Series 7 for Canadians?

Discussion in 'Prop Firms' started by Singer, Jan 20, 2004.

  1. Singer


    I'm a Canadian trader interested in getting my Series 7, so I can open up prop opportunities for myself in the USA.

    Can anyone direct me to the appropriate websites and/or tell me what's involved?

    Is it simply a course you can take, or do you need a sponsor and a position lined up at a US firm and a fairy to wave her magic wand? :)

    I'd appreciate any advice...
  2. lescor


    You need to be sponsored by a firm to write the series 7 test. Decide who you're going to go with and they'll set the exam up for you. Buy the study material on ebay and write the exam at any Sylvan Learning Centre (there may be other proctors, I don't know). If you fail, you can re-write in 30 days.
  3. Singer


    Thanks for the advice so far... it has been really helpful. Ebay does have the best prices for materials.

    Besides having an obligation to work for a firm who sponsors my series 7, is there any other way to get it?

    Is there a firm which will sponsor traders based on employment history or track record, but will not necessarily require the trader to work at the firm?

    I want my series 7 designation but I'm not ready to move to the USA to work... yet.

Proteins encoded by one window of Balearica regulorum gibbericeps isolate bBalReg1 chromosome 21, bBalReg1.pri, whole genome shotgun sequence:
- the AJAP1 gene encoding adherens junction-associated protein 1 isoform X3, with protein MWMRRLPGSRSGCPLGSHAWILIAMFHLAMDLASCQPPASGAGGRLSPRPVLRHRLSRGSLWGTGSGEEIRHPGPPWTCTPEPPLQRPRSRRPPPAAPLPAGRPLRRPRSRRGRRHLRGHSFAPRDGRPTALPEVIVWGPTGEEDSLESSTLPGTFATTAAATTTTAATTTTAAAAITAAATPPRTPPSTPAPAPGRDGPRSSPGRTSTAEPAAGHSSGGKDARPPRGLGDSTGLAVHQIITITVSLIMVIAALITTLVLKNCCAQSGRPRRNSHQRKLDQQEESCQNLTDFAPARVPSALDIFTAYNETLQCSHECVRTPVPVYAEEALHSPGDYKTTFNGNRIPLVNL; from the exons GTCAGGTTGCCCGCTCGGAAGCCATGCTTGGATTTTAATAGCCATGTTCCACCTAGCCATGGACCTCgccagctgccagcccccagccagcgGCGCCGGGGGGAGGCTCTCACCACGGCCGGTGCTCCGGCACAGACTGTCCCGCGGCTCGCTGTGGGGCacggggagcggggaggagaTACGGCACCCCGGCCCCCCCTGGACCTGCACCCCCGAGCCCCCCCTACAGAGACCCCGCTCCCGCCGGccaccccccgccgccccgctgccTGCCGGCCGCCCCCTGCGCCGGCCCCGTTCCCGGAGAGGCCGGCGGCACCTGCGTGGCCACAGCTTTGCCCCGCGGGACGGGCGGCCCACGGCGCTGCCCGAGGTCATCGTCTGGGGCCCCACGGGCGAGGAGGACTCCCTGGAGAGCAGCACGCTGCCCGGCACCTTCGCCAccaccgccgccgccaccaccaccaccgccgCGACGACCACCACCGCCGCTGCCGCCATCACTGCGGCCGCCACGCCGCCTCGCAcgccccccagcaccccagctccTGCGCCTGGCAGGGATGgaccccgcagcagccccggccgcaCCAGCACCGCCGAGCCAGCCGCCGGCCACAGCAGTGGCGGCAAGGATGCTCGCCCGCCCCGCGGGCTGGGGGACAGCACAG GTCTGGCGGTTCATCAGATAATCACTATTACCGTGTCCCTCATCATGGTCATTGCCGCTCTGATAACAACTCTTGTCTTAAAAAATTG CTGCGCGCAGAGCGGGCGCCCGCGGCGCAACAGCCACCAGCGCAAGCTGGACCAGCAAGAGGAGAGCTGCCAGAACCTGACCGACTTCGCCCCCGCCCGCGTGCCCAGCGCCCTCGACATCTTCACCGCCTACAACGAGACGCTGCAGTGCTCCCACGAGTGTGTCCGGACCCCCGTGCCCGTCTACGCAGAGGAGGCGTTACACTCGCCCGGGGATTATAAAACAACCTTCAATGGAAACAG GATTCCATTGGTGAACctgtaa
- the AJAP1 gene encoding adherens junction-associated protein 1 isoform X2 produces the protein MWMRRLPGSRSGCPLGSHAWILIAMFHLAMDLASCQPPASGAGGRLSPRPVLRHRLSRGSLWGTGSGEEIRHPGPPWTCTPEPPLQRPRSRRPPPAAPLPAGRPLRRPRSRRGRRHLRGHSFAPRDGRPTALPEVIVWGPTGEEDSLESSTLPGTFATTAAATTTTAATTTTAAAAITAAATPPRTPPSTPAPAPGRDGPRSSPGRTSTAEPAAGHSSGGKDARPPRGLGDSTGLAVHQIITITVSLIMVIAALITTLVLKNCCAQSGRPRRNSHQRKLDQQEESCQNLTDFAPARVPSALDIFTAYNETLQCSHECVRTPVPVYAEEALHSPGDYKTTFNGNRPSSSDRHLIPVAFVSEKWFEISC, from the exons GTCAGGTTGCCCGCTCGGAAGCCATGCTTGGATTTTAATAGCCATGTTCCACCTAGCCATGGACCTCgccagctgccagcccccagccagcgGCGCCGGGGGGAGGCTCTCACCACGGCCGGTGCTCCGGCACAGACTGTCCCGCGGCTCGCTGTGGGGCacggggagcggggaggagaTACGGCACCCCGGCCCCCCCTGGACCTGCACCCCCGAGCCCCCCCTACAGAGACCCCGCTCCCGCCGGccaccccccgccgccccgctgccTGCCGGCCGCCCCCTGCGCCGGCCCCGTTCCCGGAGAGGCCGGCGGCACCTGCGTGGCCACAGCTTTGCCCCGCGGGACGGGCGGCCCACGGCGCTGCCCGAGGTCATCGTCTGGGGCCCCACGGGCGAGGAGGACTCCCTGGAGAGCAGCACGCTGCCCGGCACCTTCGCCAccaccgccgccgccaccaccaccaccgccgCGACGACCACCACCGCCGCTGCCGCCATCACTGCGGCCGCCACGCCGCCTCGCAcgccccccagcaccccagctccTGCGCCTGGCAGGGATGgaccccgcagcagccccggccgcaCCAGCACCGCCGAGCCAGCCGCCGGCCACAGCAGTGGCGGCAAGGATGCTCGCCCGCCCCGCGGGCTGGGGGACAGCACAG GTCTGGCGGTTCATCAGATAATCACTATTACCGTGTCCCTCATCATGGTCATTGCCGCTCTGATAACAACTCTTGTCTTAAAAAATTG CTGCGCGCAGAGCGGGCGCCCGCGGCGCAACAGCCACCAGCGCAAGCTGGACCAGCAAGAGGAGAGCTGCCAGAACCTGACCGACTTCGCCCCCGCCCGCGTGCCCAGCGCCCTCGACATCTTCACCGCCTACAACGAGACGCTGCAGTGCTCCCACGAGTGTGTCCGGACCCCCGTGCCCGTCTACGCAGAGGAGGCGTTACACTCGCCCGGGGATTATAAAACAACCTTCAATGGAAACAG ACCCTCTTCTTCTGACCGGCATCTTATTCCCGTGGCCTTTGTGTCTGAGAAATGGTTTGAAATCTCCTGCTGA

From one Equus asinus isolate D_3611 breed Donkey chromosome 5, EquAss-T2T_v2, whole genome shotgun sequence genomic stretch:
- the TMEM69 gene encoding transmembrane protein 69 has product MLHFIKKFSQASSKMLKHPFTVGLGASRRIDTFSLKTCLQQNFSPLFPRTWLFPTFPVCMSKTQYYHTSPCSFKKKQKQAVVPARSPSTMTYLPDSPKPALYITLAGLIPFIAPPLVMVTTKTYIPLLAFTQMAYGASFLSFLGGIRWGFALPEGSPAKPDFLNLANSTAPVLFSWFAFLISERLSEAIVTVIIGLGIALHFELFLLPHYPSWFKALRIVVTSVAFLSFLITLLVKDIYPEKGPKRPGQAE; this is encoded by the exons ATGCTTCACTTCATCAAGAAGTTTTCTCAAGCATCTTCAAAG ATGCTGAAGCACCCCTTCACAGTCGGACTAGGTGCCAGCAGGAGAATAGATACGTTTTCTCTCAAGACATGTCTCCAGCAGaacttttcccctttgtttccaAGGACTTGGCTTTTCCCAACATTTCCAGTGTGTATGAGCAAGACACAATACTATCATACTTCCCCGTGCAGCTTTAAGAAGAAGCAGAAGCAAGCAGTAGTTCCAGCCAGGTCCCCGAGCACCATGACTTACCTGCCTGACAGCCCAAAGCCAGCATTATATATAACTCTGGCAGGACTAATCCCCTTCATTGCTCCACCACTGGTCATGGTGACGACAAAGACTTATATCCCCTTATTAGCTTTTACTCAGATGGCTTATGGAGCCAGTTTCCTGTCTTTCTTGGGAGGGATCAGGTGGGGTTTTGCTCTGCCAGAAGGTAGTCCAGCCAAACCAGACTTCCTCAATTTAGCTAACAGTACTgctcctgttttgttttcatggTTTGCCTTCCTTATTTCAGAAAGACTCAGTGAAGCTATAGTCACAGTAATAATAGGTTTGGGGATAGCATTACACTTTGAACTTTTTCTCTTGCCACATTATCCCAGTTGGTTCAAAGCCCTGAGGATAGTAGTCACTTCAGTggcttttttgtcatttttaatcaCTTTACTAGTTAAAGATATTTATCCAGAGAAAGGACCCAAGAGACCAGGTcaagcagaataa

Any series-7-certified Canadian traders out there? How did you get your series 7?
  4. Ontrader


    Yes you must be sposored to write the 7. You can write it in Canada at Sylvan but you must be an employee of a US firm. Then you would need to get the series 55 to trade and potentially the local 63. Why would you want to do this when you can trade US equities for several Canadian firms without the 7. It doesn't really apply.
  5. lescor


    The 55 and 63 are only required at NASD member firms. Several of the bigger prop firms are members of an exchange and not NASD and the 7 is all you need. The 7 required more study time, but the 55 was harder. Nothing to the 63.

    I'm curious, how do the rates and leverage compare between the Canadian firms you know about and what you can get at some of the American prop firms?
  6. Singer


    I can't say I've looked at a statistically relevant number of Canadian firms as compared to US firms... it would seem that most deals are pretty similar between the two countries.

    If there's no profit split the trader usually has to put up at least $5,000 and gets 4:1 to 10:1 margin for leverage.

    If there is a profit split the trader has to put up $0-$3,000 as a sort of "risk bond" and leverage is unrelated to this, as far as I can tell. The lower the risk capital needed, the worse the split.

    As for rates, I'm sure they vary all over the place, and they change all the time... probably no difference across the two countries.
  7. Ontrader


    The rates seem to be better on account of the fact that the BDs treat Canada differently. We pay fifty-five cents per execution no matter how many shares. Also these are true prop firms ie. no leverage because it is US money and their would be licensing issues if they was investment.